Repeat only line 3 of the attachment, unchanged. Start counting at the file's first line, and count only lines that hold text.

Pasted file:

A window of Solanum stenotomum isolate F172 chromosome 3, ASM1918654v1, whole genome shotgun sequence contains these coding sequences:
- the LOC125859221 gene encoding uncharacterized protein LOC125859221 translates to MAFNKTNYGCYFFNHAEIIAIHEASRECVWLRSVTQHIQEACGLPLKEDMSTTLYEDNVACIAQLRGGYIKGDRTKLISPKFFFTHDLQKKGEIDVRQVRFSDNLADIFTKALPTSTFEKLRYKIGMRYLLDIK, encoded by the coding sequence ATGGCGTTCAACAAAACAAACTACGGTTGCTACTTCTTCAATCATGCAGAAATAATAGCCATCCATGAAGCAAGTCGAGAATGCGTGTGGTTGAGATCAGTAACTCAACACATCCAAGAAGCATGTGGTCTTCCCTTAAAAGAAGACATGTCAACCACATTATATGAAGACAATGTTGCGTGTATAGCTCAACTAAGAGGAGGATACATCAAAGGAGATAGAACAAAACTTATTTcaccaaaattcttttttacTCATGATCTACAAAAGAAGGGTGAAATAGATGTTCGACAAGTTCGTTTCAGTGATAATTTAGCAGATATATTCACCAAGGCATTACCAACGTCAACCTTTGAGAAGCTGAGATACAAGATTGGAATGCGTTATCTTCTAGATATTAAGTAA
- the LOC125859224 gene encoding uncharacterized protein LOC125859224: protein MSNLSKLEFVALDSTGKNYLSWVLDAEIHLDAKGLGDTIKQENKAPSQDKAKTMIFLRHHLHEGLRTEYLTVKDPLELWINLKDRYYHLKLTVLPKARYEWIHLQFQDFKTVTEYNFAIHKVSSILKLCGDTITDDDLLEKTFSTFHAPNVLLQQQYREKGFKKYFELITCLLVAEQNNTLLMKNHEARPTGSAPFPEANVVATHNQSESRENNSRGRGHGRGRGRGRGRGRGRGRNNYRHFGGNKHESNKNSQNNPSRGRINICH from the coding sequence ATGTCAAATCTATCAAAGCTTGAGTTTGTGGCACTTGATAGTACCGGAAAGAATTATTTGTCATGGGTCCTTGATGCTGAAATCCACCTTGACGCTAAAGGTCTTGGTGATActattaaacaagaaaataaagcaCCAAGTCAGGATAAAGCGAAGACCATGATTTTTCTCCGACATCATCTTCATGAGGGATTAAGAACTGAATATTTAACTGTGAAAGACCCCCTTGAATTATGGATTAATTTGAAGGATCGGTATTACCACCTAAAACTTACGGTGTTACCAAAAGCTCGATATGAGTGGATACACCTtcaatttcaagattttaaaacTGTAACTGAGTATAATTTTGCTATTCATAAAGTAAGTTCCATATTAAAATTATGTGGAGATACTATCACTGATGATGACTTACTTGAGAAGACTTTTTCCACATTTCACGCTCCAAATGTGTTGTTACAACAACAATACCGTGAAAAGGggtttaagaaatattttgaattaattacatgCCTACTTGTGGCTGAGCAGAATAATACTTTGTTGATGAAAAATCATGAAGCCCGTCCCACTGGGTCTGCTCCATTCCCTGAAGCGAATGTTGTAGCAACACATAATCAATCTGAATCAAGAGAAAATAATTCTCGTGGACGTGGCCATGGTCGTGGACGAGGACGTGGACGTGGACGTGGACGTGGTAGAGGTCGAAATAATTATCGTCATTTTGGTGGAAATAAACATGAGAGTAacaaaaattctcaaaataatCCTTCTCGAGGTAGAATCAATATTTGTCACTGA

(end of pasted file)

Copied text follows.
- the LOC125859224 gene encoding uncharacterized protein LOC125859224: protein MSNLSKLEFVALDSTGKNYLSWVLDAEIHLDAKGLGDTIKQENKAPSQDKAKTMIFLRHHLHEGLRTEYLTVKDPLELWINLKDRYYHLKLTVLPKARYEWIHLQFQDFKTVTEYNFAIHKVSSILKLCGDTITDDDLLEKTFSTFHAPNVLLQQQYREKGFKKYFELITCLLVAEQNNTLLMKNHEARPTGSAPFPEANVVATHNQSESRENNSRGRGHGRGRGRGRGRGRGRGRNNYRHFGGNKHESNKNSQNNPSRGRINICH from the coding sequence ATGTCAAATCTATCAAAGCTTGAGTTTGTGGCACTTGATAGTACCGGAAAGAATTATTTGTCATGGGTCCTTGATGCTGAAATCCACCTTGACGCTAAAGGTCTTGGTGATActattaaacaagaaaataaagcaCCAAGTCAGGATAAAGCGAAGACCATGATTTTTCTCCGACATCATCTTCATGAGGGATTAAGAACTGAATATTTAACTGTGAAAGACCCCCTTGAATTATGGATTAATTTGAAGGATCGGTATTACCACCTAAAACTTACGGTGTTACCAAAAGCTCGATATGAGTGGATACACCTtcaatttcaagattttaaaacTGTAACTGAGTATAATTTTGCTATTCATAAAGTAAGTTCCATATTAAAATTATGTGGAGATACTATCACTGATGATGACTTACTTGAGAAGACTTTTTCCACATTTCACGCTCCAAATGTGTTGTTACAACAACAATACCGTGAAAAGGggtttaagaaatattttgaattaattacatgCCTACTTGTGGCTGAGCAGAATAATACTTTGTTGATGAAAAATCATGAAGCCCGTCCCACTGGGTCTGCTCCATTCCCTGAAGCGAATGTTGTAGCAACACATAATCAATCTGAATCAAGAGAAAATAATTCTCGTGGACGTGGCCATGGTCGTGGACGAGGACGTGGACGTGGACGTGGACGTGGTAGAGGTCGAAATAATTATCGTCATTTTGGTGGAAATAAACATGAGAGTAacaaaaattctcaaaataatCCTTCTCGAGGTAGAATCAATATTTGTCACTGA